Friday 24 – Saturday 25 February

For the fifth annual Brofest the format reverted to that of the original 2013 festival with one full day’s entertainment on the Saturday preceded by an evening’s worth of bands on the Friday night. In addition, a pre-show on the Thursday at Trillions played host to three further acts: MIDNIGHT FORCE were young, solid and dependable whereas BADGE and SALEM – both of whom played that first Brofest – are seasoned pros, and took the audience by the scruff of its neck and gave it a damn good shaking. Not a bad start to proceedings…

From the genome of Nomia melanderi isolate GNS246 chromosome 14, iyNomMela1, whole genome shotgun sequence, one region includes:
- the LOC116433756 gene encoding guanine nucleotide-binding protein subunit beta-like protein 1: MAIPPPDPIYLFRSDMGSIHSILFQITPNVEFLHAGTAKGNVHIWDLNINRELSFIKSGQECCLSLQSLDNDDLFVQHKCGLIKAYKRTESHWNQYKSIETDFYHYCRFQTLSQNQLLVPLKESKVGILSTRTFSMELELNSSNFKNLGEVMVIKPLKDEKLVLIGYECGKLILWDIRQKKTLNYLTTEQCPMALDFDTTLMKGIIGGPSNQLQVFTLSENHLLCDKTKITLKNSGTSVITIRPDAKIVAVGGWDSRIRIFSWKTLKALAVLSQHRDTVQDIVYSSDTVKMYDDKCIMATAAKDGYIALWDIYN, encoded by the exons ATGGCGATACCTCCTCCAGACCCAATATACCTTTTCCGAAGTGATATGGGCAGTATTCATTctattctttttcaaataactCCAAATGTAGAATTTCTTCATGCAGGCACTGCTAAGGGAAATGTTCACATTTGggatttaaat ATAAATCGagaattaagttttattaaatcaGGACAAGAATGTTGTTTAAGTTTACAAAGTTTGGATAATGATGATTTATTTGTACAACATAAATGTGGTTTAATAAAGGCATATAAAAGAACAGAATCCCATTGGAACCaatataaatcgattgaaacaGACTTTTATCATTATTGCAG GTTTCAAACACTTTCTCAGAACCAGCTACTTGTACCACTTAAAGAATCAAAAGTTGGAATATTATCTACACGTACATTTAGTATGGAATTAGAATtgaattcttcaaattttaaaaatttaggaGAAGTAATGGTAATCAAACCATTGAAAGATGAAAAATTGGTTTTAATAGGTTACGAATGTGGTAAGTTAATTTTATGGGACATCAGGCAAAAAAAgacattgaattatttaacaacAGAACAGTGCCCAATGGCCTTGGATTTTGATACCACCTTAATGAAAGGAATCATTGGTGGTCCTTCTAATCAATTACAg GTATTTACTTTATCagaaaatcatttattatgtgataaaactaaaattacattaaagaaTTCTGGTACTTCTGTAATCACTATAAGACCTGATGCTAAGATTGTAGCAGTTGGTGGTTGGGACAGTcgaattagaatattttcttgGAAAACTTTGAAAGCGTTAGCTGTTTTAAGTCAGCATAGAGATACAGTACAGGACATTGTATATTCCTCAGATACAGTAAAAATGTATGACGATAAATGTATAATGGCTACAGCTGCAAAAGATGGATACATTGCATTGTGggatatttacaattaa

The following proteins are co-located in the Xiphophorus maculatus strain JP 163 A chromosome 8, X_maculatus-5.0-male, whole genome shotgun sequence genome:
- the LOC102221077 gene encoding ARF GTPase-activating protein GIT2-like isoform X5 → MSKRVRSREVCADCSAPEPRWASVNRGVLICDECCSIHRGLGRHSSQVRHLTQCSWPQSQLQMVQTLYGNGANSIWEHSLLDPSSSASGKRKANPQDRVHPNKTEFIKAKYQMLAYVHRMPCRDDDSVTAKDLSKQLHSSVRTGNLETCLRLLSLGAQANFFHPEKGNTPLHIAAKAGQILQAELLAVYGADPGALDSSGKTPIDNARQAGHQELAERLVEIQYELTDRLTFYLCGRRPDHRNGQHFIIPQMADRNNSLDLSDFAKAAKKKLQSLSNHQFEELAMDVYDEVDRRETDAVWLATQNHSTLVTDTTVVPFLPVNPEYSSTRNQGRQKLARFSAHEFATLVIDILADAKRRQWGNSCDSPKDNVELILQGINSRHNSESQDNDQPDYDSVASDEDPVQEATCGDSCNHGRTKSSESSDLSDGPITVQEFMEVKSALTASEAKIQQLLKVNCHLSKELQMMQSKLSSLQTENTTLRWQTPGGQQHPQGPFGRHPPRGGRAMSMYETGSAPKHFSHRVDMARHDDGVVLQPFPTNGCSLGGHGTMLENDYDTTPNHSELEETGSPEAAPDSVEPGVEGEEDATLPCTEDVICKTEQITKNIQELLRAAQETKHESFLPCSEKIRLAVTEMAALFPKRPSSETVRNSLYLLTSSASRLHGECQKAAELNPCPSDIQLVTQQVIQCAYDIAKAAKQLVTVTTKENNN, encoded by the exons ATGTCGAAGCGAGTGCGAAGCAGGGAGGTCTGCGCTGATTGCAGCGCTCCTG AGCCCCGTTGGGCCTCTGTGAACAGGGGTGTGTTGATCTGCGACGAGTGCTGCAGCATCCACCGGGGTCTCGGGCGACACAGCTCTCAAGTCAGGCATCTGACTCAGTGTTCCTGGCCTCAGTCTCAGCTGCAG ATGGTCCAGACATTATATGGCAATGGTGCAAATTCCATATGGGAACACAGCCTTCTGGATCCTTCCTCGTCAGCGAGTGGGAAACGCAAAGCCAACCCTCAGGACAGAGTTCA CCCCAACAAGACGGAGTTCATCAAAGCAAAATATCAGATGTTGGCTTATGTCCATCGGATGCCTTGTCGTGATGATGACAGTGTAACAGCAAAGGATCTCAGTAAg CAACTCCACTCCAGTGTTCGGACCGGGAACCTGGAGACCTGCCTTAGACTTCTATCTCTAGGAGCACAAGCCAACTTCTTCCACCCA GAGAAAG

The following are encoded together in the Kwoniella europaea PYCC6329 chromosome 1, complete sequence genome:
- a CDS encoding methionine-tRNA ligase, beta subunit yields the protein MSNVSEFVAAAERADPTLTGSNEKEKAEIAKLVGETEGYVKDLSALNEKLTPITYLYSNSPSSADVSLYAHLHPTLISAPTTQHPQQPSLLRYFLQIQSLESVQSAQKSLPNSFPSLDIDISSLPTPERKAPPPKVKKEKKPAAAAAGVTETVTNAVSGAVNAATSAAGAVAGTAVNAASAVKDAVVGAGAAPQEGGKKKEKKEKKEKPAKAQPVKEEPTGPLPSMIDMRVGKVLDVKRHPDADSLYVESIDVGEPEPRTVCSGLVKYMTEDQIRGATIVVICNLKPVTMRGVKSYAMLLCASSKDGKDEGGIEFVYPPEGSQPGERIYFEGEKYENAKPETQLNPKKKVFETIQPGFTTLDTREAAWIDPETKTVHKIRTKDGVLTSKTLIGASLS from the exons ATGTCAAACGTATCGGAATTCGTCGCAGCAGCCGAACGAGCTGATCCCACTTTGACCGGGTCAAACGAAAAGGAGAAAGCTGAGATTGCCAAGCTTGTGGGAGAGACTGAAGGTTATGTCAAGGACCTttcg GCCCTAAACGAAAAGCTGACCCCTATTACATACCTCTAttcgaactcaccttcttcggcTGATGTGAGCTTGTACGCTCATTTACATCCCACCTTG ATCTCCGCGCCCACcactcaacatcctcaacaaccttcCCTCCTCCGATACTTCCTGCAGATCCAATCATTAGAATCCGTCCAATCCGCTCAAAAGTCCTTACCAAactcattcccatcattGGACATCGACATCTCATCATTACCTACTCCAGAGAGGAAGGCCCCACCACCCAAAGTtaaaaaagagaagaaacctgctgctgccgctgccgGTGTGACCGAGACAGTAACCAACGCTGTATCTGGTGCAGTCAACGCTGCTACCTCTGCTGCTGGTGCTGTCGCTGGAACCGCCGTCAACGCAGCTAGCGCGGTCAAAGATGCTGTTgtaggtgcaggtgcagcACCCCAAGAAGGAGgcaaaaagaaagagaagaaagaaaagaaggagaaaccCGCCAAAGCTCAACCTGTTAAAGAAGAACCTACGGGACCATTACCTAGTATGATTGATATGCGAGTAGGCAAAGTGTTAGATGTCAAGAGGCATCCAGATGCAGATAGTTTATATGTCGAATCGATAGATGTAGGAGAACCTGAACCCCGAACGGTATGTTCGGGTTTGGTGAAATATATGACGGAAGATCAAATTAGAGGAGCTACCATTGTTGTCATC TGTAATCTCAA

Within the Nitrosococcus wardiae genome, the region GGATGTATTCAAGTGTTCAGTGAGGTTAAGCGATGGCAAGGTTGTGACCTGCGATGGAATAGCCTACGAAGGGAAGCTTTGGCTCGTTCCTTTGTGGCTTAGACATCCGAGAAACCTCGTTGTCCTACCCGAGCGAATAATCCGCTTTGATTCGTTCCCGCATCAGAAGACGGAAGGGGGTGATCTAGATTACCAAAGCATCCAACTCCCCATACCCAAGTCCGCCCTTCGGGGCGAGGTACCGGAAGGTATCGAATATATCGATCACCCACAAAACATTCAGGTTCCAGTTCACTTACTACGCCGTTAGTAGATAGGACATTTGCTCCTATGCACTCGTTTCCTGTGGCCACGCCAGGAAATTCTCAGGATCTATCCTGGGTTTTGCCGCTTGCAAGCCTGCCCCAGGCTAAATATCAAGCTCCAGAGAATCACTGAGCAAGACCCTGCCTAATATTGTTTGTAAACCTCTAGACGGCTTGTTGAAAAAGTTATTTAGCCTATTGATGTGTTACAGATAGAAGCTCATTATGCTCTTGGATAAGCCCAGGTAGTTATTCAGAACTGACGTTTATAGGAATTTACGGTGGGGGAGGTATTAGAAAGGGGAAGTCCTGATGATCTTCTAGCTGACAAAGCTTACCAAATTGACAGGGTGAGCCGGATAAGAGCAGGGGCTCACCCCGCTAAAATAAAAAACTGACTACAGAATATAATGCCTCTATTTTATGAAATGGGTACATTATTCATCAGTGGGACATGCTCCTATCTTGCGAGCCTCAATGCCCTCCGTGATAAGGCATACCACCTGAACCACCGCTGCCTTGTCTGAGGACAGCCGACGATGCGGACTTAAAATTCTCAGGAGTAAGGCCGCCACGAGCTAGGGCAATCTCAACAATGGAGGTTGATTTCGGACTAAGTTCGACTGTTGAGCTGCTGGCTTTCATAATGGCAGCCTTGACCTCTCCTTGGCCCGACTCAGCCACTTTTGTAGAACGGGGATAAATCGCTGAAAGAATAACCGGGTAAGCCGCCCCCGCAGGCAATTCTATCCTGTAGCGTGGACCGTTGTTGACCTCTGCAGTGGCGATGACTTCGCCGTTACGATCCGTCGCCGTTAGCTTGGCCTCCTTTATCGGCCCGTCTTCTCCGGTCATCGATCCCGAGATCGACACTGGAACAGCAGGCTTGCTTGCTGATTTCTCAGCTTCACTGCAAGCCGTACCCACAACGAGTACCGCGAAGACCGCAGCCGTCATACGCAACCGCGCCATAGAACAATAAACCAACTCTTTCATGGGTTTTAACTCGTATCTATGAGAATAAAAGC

So it fell to TOLEDO STEEL to open the event proper. Drummer Matt Dobson had suggested that the crowd would “see a marked improvement” in the band that had performed at Brofest in 2014 – not that they were slouches back then – but it’s true that the current line-up has more grit and determination than its predecessors. This is an up-and-coming band that should be playing to packed houses everywhere, and are to be missed at your peril. A cracking version of Grim Reaper’s ‘See You In Hell’ came towards the end of the eight-song set, but with songs as strong as ‘Children Of The Sun’ and ‘Speed Killer’ the Steely Boys need only play covers for fun or tribute. BERLYN moved things into boogie-stomp territory, especially evident in ‘Gonna Be Somebody’. The song that most people seemed to remember though was hard-as-nails closer ‘Maniac’. MYTHRA have a new album (‘Still Burning’) due imminently on High Roller, and weren’t afraid to lob the title track and ‘A Call To All’ into their set, to great applause. But the ‘Death And Destiny’ EP will always be their call to arms, and closing with a double-whammy of ‘Overlord’ and ‘Death And Destiny’ itself was the ultimate crowd pleaser. BATTLEAXE are consummate professionals, although with their drummer about to become a dad Avenger’s Gary Young stepped into the breech at very short notice and did an admirable job of keeping things neat ‘n’ tidy at the back. They have a clutch of highly memorable metal anthems at their disposal and wheeled them out one after another, with vocalist Dave King prowling the stage and guitarist Mick Percy making things look oh-so-easy. The final four songs were ‘Ready To Deliver’, ‘Power From The Universe’, ‘Chopper Attack’ and ‘Burn This Town’ – bang-bang-bang-bang : what more could you wish for? I’d expected OLIVER DAWSON SAXON to have played a couple of originals, but instead they blasted through ten older Saxon nuggets, kicking things off with the cruising ‘Rock & Roll Gypsy’ and then romping through the likes of ‘Princess Of The Night’, ‘Hungry Years’ and, inevitably, ‘Wheels Of Steel’. OK, so guitarist Gavin Coulson didn’t quite nail the solo in ‘Crusader’, but Seventh Son’s Brian Shaughnessy is an excellent frontman and Graham Oliver and Steve Dawson – whose birthday it was that night – remain at the top of their game. All-in-all, a great night’s entertainment.